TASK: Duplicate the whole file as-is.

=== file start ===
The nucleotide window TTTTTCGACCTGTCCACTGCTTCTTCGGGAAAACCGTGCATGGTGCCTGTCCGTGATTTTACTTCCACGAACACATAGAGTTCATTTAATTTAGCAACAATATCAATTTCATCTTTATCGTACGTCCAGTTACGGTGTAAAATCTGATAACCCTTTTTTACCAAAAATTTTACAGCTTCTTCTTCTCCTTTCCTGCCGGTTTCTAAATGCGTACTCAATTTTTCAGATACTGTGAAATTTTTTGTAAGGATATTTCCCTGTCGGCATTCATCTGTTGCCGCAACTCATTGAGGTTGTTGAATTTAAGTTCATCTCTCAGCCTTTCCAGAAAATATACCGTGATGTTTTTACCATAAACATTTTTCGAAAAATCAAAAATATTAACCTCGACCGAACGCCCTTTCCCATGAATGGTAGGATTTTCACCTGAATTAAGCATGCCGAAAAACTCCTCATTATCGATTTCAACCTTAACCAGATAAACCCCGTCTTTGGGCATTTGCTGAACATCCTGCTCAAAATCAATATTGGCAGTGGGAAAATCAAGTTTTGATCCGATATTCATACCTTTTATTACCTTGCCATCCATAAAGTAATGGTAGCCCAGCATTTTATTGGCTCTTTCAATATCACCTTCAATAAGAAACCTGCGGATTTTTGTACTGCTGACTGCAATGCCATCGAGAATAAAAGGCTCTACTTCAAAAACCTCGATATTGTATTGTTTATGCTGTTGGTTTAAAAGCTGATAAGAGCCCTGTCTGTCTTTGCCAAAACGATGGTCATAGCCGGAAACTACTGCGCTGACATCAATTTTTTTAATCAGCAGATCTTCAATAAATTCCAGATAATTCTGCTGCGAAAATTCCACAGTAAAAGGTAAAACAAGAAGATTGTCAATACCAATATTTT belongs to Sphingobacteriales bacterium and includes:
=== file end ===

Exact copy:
The nucleotide window TTTTTCGACCTGTCCACTGCTTCTTCGGGAAAACCGTGCATGGTGCCTGTCCGTGATTTTACTTCCACGAACACATAGAGTTCATTTAATTTAGCAACAATATCAATTTCATCTTTATCGTACGTCCAGTTACGGTGTAAAATCTGATAACCCTTTTTTACCAAAAATTTTACAGCTTCTTCTTCTCCTTTCCTGCCGGTTTCTAAATGCGTACTCAATTTTTCAGATACTGTGAAATTTTTTGTAAGGATATTTCCCTGTCGGCATTCATCTGTTGCCGCAACTCATTGAGGTTGTTGAATTTAAGTTCATCTCTCAGCCTTTCCAGAAAATATACCGTGATGTTTTTACCATAAACATTTTTCGAAAAATCAAAAATATTAACCTCGACCGAACGCCCTTTCCCATGAATGGTAGGATTTTCACCTGAATTAAGCATGCCGAAAAACTCCTCATTATCGATTTCAACCTTAACCAGATAAACCCCGTCTTTGGGCATTTGCTGAACATCCTGCTCAAAATCAATATTGGCAGTGGGAAAATCAAGTTTTGATCCGATATTCATACCTTTTATTACCTTGCCATCCATAAAGTAATGGTAGCCCAGCATTTTATTGGCTCTTTCAATATCACCTTCAATAAGAAACCTGCGGATTTTTGTACTGCTGACTGCAATGCCATCGAGAATAAAAGGCTCTACTTCAAAAACCTCGATATTGTATTGTTTATGCTGTTGGTTTAAAAGCTGATAAGAGCCCTGTCTGTCTTTGCCAAAACGATGGTCATAGCCGGAAACTACTGCGCTGACATCAATTTTTTTAATCAGCAGATCTTCAATAAATTCCAGATAATTCTGCTGCGAAAATTCCACAGTAAAAGGTAAAACAAGAAGATTGTCAATACCAATATTTT belongs to Sphingobacteriales bacterium and includes: